With some hesitation, I confess: I am growing tired of tikkun olam.
Oh no, I do not mean I am growing tired of efforts to mend the world’s many fractures. It is the words themselves, and not the associated actions, that have become altogether too common, too easy and, to be blunt about it, too vague. For under the heading of healers we can place the neurosurgeon and the novelist, the community organizer and the honest broker and the devoted teacher, the benefactor of the arts and the heritage farmer, the caring bartender and the FBI agent.
When a term lacks all specificity, it is rendered meaningless. Plus: Altogether too many American Jews believe that when they endorse tikkun olam , they have made a complete statement of Judaism’s message.
Judaism — or, if you prefer, Jewishness — has multiple messages. How could it not, after all these years and all the places we’ve been, all the cultures we’ve observed and here and there internalized?
Here is one such message: The Jews are the tribe that “discovered” the universal God. The core Christian indictment of the Jews was that we refused to follow our astonishing insight to its logical conclusion — to wit, to become universal ourselves. Our stance was, and in large part remains, “You can have our God, but you cannot have us. There is an urgency to the tribe and its boundaries.”
I’ve written that before, and left it there. But lately I have been wondering about the content of the urgency. It cannot be merely that the tribe offers a cuddling propinquity that comes as an antidote to the inherent instability of modern life, that Judaism is home and that Jews are family. That is so, but to stop there is to present a Judaism that is essentially a sociological/psychological category, and that feels too empty.
I recognize the hazards of imputing a mission to the Jews. From mission one can move all too easily to election, and “election” is a theological construct that lies outside all evidence-based analysis.
So here is a bit of content to try on: The Jews are the quintessential witness. By virtue of our longevity, by virtue of our classic marginality, by virtue of the need for self-preservation, we have been precocious observers of our typically multiple worlds, witnesses to grandeur, to folly, to evil, to redemption. Our task is to speak out, to tell what we have seen, to say what we know.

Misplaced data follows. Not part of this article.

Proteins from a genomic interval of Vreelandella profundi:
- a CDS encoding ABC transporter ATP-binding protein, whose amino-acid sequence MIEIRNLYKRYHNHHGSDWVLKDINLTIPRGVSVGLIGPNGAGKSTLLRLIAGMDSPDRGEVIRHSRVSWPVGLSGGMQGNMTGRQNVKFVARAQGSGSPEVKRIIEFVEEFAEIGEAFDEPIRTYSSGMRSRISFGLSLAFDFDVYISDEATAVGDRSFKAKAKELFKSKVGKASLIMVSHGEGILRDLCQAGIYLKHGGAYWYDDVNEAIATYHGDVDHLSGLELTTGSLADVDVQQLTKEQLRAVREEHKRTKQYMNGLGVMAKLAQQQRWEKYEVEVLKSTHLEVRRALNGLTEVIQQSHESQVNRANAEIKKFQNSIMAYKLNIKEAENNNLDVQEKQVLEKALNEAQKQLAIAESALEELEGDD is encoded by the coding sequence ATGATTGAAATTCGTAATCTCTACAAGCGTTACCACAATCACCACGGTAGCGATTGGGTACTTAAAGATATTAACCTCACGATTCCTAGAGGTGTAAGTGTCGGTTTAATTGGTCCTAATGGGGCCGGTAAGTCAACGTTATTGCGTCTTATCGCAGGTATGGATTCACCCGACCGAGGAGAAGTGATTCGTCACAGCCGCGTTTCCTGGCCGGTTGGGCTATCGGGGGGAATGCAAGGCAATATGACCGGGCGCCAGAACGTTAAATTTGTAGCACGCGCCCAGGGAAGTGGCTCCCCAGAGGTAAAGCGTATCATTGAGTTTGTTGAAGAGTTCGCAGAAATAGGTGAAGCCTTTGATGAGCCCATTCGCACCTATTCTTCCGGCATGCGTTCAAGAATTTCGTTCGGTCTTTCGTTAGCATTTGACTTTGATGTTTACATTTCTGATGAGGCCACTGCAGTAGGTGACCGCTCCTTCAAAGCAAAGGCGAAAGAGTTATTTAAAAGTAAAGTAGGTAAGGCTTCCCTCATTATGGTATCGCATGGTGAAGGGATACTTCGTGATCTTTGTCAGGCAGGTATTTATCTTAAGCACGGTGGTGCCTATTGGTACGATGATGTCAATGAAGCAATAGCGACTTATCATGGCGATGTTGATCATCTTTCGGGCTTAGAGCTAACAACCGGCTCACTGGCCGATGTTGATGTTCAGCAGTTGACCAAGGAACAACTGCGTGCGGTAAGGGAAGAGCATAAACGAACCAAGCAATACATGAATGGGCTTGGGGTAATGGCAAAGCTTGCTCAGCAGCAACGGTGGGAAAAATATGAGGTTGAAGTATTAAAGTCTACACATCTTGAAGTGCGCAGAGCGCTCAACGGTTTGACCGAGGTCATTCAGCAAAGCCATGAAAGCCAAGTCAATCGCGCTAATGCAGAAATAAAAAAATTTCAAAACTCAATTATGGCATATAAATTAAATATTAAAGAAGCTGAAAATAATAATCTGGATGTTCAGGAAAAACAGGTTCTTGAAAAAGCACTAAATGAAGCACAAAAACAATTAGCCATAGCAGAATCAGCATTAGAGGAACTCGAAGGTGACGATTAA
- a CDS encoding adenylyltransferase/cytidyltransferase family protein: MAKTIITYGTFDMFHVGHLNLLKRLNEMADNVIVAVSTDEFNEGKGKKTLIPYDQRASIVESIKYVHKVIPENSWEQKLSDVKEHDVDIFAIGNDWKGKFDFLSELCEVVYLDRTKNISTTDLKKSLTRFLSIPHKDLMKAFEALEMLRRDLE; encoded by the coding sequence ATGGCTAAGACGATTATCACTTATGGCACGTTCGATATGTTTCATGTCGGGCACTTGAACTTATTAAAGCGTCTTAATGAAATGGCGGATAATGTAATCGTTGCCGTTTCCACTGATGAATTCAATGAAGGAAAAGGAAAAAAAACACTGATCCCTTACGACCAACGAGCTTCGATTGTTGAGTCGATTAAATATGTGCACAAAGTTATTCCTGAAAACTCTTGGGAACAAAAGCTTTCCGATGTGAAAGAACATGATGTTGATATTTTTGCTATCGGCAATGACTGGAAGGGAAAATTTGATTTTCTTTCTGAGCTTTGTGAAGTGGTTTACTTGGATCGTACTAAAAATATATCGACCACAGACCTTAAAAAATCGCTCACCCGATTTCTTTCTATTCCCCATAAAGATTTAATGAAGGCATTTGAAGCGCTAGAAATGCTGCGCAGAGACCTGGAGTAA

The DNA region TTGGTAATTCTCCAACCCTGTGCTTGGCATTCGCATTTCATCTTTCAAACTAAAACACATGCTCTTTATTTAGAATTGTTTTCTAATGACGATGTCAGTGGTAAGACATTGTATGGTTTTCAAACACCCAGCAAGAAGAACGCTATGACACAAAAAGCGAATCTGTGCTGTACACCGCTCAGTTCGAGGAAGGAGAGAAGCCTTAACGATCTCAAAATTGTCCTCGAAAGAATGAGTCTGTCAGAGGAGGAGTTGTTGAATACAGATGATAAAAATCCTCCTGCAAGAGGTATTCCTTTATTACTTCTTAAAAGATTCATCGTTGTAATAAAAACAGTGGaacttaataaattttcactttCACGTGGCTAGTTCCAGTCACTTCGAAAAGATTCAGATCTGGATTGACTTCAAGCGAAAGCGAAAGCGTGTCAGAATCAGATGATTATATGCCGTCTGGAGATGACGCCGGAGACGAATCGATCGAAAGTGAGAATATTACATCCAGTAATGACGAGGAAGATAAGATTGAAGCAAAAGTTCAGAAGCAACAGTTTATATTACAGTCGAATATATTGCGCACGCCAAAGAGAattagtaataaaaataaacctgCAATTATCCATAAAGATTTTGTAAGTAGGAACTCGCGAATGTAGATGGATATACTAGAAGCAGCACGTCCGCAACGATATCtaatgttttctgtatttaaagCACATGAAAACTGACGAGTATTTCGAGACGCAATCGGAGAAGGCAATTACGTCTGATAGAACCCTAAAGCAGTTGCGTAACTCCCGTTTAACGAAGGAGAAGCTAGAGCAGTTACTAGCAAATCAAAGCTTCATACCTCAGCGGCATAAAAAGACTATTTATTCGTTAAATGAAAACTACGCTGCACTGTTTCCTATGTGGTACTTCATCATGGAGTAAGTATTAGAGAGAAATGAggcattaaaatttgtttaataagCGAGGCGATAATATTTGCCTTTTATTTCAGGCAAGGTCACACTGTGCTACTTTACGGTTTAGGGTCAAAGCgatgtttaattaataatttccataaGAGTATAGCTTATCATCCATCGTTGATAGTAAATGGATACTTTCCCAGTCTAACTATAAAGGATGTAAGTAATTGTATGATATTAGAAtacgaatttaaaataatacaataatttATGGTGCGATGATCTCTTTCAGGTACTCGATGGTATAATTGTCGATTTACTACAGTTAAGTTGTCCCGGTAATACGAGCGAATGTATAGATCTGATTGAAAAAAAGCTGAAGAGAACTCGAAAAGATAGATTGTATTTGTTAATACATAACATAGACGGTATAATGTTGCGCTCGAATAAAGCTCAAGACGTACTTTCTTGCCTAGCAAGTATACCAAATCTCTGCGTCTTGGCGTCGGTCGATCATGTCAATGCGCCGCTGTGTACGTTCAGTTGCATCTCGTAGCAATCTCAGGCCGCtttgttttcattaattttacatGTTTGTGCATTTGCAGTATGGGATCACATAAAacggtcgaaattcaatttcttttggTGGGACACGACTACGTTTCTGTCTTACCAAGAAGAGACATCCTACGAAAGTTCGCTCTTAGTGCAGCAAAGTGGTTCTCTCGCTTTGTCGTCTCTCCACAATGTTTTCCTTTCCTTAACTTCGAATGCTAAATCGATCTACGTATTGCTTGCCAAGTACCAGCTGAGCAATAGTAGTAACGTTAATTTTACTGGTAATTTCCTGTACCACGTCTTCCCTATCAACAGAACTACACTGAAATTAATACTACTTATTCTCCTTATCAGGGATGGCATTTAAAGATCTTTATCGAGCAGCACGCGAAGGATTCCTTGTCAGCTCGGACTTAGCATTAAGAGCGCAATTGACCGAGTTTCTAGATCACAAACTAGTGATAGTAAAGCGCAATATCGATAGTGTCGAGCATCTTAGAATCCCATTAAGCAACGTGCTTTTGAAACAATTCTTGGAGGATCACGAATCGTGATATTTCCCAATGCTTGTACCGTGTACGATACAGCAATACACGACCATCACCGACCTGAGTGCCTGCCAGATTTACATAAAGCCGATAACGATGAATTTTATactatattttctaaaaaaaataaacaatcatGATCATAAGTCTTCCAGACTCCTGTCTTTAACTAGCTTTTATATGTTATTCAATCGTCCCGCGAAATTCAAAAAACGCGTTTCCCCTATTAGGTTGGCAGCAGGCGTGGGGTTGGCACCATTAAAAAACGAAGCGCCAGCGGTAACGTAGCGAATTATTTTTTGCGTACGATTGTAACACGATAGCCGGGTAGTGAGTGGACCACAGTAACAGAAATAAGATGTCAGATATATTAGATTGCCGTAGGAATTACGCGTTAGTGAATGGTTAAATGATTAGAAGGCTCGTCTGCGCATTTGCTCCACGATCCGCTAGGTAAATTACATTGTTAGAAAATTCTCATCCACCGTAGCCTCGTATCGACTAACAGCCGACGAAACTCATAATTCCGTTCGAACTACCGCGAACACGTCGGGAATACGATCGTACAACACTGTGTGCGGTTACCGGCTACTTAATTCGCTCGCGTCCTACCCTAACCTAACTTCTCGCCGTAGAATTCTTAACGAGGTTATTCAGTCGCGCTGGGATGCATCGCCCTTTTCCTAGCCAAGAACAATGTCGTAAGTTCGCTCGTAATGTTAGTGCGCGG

I mean witness still more comprehensively. I mean witness as the bringer of honest testimony.
That is not a particularly pleasant undertaking. Those against whom we testify are bound to resent us. We risk being dismissed as professional witnesses, and therefore must repeatedly explain that we do not testify in expectation of reward. Though we may long to be insiders, we confirm our outsiderness every time we tell the truth, the more so when we tell, as we must, the whole truth.
Truth? How to speak of truth in an age when narratives are all the rage, when the sincerity of the teller has priority over the truth, always a fugitive?
The jury will decide. Ours is to tell of the journey from slavery to freedom and all that follows therefrom, to report on victimhood and all that precedes and enables it, ours is to speak truth to power and to be chroniclers of injustice. We will bear witness against our own shortcomings, sins, transgression, betrayals; in this drama there is no Fifth Amendment, no right to escape self-incrimination. Self-serving truth is not permitted.
And we will be admired for none of it. We will not only be resented, we will be disbelieved. How can the witness who is both immensely successful by every modern standard and, at the same time, inescapably the victim, be taken seriously? What costume shall we wear to the witness stand, how do we establish our credibility? And how can we avoid going blind, we who are not allowed to blink, to turn away from what is happening?
We mastered commerce. We mastered law, we mastered medicine, we mastered physics, we mastered psychology, we mastered everything verbal, but oh, the chimneys, symbol of our victimhood, object of envy in an age when victimhood is taken as evidence of virtue. So let us be clear: None of this is about virtue. Not the mountaintop nor the Kingdom of Night. It is about the knowledge we have acquired by being both within and outside, by living in the interstices and learning there to keep our balance.
Pity the Jews who seek unambiguous insiderness. Pity the Jews who hide in the enclave, pity the Jews who hide in the city. Pity the Jews who lust for power and wealth, pity the Jews who wallow in penury and powerlessness. Pity the Jews who want to forget that exile is not a place but a condition, the human condition. Pity the Jews who have ears but refuse to listen, who have eyes but will not look. Weep for the Jews who look and listen but who will not speak out, speak up.
There never was a “wandering Jew.” Wandering is rootless and aimless. We have roots, we have aims. We are purposeful. Among our purposes: To testify, to bear witness.